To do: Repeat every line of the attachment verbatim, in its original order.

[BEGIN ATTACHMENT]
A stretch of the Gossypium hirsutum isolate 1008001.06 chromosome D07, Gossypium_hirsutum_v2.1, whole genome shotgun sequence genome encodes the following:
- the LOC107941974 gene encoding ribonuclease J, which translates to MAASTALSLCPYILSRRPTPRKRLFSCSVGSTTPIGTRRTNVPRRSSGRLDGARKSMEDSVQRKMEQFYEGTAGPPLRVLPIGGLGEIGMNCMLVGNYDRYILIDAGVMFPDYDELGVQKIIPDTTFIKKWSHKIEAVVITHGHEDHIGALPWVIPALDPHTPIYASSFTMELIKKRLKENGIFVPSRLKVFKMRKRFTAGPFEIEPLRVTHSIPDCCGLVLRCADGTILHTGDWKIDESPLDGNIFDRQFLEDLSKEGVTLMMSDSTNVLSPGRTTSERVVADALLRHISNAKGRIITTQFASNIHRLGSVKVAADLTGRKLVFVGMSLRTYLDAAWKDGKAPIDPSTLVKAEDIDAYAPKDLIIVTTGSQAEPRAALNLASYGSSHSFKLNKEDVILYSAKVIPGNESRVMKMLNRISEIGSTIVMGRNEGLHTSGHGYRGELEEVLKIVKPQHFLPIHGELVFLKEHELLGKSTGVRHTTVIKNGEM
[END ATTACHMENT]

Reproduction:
A stretch of the Gossypium hirsutum isolate 1008001.06 chromosome D07, Gossypium_hirsutum_v2.1, whole genome shotgun sequence genome encodes the following:
- the LOC107941974 gene encoding ribonuclease J, which translates to MAASTALSLCPYILSRRPTPRKRLFSCSVGSTTPIGTRRTNVPRRSSGRLDGARKSMEDSVQRKMEQFYEGTAGPPLRVLPIGGLGEIGMNCMLVGNYDRYILIDAGVMFPDYDELGVQKIIPDTTFIKKWSHKIEAVVITHGHEDHIGALPWVIPALDPHTPIYASSFTMELIKKRLKENGIFVPSRLKVFKMRKRFTAGPFEIEPLRVTHSIPDCCGLVLRCADGTILHTGDWKIDESPLDGNIFDRQFLEDLSKEGVTLMMSDSTNVLSPGRTTSERVVADALLRHISNAKGRIITTQFASNIHRLGSVKVAADLTGRKLVFVGMSLRTYLDAAWKDGKAPIDPSTLVKAEDIDAYAPKDLIIVTTGSQAEPRAALNLASYGSSHSFKLNKEDVILYSAKVIPGNESRVMKMLNRISEIGSTIVMGRNEGLHTSGHGYRGELEEVLKIVKPQHFLPIHGELVFLKEHELLGKSTGVRHTTVIKNGEM